“You are indeed a wonderful woman,“ he said, “and your words make me drop my head in silence because of foolish and harsh vanity. Oh tell me words of advice that might be of service to me in this my quest for illumination, for great is your wisdom and marvellous your devotion must be to have brought about this development of soul in you.”
“No” said the housewife, “It is not me who should teach you, a Brahman, but this I will say that the same devotion that gave me these spiritual powers show me that you are an only son of your parents and in seeking to develop your soul, you have left behind you, in great pain and sorrow, your good parents who are pining for you. There you have fled your highest duty, and because of it, the true light has not been vouchsafed to you. I urge you to go across the market place. There you will find a hunter, a man of low caste indeed, but of great wisdom. Do you go to him and ask his advice, and you shall hear that which shall make you wise and see that which you shall not soon forget.”
“But,” said the Yogi, “a hunter? How can I be in the presence of one who kills living things for a living? An outcast is he and of unclean birth.”
“But you did kill a heron, though an ascetic. That wise hunter follows the calling of his caste. Sir, the caste of a hunter in which he is born. But he does not kill; he merely sells flesh as his forefathers did by buying it from somebody else. But even a pariah may acquire wisdom if he desire it, say the sages, wisdom’s gate is opened as wide to the meanest born as to the twice-born, even as God is equally approachable to high and low alike. Even from an illuminated Sudra the Brahmans have gratefully received lessons of Truth.“
At this the yogi turned and walked toward the stall where the hunter stood with his back toward him weighing some flesh that lay in the scales. The yogi looked at the hunter and stopped still. This hunter was an outcast and unclean, a killer of cattle and bird, a handler and seller of flesh and he, a Brahman, could not go into his presence, much less go to him for advice. That she, the marvellous woman, had bid him go to him and see that which he would never forget and hear the words that would make him wise.
As he stood there, some hundred feet from the hunter’s stall, pondering in uncertainty, the hunter put down his scales, turned and faced him, came directly toward him and bowed to him low.
“O holy Sir,” he began,” I have been awaiting you. Yonder good woman sent you hither to seek advice from me and you, in your perplexity, canst not make up your mind to seek wisdom from one who is unclean and an outcast.”
“How do you know all this?” faltered the yogi. “But a few minutes since I left the woman yonder. Here you dost meet me telling me all that has passed between us and read the shrinking of my heart and the promptings of my mind! “
“O Sir,” answered the hunter, “Illumination and yogi-powers are mine too.”
“What!” exclaimed the Brahman, “you, an outcast and a hunter, have spiritual powers? How come you by so great a blessing in these your low material surroundings?”
“If you will come with me, holy Sir,” humbly proposed the hunter, “and bless my house by the dust of your feet, I will show you how these powers came to me.”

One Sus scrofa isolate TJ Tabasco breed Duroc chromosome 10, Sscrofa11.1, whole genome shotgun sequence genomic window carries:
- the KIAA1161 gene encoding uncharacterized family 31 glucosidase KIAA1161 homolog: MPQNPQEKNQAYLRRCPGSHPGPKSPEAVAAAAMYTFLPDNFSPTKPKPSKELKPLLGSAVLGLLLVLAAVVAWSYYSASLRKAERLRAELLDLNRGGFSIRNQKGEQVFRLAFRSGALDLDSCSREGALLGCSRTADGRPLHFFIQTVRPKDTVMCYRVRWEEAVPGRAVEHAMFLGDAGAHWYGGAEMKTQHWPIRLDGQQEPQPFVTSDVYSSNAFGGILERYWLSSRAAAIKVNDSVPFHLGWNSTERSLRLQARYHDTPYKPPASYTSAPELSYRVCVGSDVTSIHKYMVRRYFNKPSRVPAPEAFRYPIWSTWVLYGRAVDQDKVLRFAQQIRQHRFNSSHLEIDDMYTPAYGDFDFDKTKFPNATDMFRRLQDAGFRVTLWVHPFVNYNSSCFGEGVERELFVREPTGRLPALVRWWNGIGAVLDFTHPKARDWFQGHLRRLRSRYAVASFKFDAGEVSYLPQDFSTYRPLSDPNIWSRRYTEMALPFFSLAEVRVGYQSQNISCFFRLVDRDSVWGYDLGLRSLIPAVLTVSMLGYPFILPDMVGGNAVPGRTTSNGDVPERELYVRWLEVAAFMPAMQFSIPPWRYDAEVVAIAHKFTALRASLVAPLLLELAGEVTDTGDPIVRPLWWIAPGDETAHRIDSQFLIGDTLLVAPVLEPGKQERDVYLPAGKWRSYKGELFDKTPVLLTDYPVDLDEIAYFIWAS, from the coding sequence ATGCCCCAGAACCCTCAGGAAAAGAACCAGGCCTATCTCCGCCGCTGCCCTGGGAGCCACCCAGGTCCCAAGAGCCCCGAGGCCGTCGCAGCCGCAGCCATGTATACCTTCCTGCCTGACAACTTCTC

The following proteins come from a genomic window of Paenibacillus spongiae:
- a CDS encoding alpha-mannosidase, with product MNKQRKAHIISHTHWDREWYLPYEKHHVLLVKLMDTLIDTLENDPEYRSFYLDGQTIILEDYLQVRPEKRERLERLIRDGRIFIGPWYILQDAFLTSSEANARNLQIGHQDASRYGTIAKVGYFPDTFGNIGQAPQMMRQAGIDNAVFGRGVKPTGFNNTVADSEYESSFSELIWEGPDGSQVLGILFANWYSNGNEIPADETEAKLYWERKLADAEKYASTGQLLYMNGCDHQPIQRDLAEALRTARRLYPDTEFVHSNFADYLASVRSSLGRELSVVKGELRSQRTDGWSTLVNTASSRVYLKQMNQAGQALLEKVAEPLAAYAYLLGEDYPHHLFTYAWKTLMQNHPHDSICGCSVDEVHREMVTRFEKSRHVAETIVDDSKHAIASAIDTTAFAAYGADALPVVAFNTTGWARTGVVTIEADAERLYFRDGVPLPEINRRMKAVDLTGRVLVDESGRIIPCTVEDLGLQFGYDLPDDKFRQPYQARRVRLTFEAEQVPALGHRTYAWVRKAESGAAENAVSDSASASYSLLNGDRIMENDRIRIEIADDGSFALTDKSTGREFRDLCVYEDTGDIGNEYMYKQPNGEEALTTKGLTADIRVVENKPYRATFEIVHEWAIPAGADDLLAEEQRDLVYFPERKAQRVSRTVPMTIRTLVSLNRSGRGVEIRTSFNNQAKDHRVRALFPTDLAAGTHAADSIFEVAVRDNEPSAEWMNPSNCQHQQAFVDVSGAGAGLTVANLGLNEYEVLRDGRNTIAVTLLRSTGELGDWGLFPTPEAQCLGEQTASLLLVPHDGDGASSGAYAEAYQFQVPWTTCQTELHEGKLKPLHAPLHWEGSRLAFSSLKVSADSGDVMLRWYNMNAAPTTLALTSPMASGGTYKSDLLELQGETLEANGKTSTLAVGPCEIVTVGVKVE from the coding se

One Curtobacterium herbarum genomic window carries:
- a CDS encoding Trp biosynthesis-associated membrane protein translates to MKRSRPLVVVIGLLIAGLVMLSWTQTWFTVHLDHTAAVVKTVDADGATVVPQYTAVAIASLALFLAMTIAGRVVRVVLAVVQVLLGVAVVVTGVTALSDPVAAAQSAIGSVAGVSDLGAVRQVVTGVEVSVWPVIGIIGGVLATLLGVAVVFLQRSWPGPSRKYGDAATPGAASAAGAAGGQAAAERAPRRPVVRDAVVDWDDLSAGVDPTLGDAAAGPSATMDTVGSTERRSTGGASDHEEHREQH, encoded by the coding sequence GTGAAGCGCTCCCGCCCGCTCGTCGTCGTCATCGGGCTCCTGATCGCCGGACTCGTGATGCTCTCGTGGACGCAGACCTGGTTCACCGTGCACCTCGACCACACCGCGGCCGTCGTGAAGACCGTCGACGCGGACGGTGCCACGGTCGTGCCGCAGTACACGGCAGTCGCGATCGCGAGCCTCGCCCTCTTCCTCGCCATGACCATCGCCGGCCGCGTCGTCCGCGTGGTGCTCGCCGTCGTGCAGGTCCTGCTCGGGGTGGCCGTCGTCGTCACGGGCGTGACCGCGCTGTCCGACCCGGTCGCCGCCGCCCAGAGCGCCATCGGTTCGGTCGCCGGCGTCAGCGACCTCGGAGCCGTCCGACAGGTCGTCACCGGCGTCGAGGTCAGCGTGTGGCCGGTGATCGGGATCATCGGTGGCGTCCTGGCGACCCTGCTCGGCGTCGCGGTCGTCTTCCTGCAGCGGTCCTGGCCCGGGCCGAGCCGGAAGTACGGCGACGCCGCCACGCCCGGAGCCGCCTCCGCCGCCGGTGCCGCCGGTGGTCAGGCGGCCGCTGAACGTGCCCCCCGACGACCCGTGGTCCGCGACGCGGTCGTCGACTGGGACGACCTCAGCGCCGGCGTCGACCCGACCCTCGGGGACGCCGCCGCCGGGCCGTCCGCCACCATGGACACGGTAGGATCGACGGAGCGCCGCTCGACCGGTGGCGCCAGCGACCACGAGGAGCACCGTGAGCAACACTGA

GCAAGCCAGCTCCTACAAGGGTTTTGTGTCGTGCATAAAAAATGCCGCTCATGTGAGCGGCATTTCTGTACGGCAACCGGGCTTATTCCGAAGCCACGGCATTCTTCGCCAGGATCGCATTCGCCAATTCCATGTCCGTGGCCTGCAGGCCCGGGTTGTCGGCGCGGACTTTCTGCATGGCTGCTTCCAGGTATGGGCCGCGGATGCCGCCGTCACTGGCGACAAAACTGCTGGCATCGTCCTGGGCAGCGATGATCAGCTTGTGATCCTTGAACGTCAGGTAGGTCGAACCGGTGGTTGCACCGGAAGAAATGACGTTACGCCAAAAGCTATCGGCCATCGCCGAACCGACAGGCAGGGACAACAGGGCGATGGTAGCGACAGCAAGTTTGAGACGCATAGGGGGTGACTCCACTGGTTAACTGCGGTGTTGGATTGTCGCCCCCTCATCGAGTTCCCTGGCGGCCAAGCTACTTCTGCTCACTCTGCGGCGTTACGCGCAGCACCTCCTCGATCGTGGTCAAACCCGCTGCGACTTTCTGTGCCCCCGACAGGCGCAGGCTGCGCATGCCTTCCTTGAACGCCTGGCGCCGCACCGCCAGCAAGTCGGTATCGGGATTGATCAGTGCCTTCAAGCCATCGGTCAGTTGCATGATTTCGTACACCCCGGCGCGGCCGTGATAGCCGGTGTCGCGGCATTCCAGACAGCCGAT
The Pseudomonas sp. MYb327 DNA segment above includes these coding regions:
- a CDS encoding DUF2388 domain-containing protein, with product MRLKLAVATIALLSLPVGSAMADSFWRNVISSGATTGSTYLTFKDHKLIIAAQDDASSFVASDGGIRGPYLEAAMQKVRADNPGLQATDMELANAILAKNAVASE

Wonderingly the yogi followed the hunter into his home, a mud hut, where, with reverent air, the hunter led him to a room in which an old man of peaceful mien and, at his side, a sweet-faced woman, sat on seats elevated as a throne.
“See,” said the hunter, “these are my revered and beloved parents. These I have worshipped and loved and served all my life. These have been my earthly deities and to these I have given the strength of my concentrated love and homage from childhood up. And thus they, through my sacred devotion to them, have been the medium of my spiritual enlightenment. Yoga means joining the mind to the Holy Spirit, and when the mind is concentrated in a loving and reverent spirit upon something it worships as holy, it absorbs and is filled with the powers of the Holy Spirit, the energy of the Soul, called yoga-powers. O, holy Sir, you go back to your parents. Fill with love the void you have made in their hearts by leaving them in their old age. Satisfy them, give them your loving and devoted attention, and the gates of the understanding shall be opened unto you, and the wisdom and spiritual gifts you seek shall be yours.
Look you, Sir, my following the trade of a hunter is but a part of my devotion to my parents. While they live I shall do what they have done before me. And when my material services are no longer needful to them, when they leave me for another world, then I shall break my caste and enter into the glades of the forest to seek undisturbed my God in silence. But now my duty is here, and a blessed privilege is mine to serve in reverence these my parents, and walk in the laws of my caste uncomplaining. The realization of this and my adherence to it has alone been the means of my spiritual powers.”
In reverent silence the proud sannyasi heard and understood, and the jungle saw him not again at his accustomed seat until many years had passed. When he again came to that jungle, a kindly light gleamed in his face, and his glance was soft and full of love, for by the absolute and holy devotion he bestowed love upon the declining years of his departed parents, he had learned that love and duty to those nearest was the strongest lever to spiritual power and illumination.
Contributed by Jyoti Prateek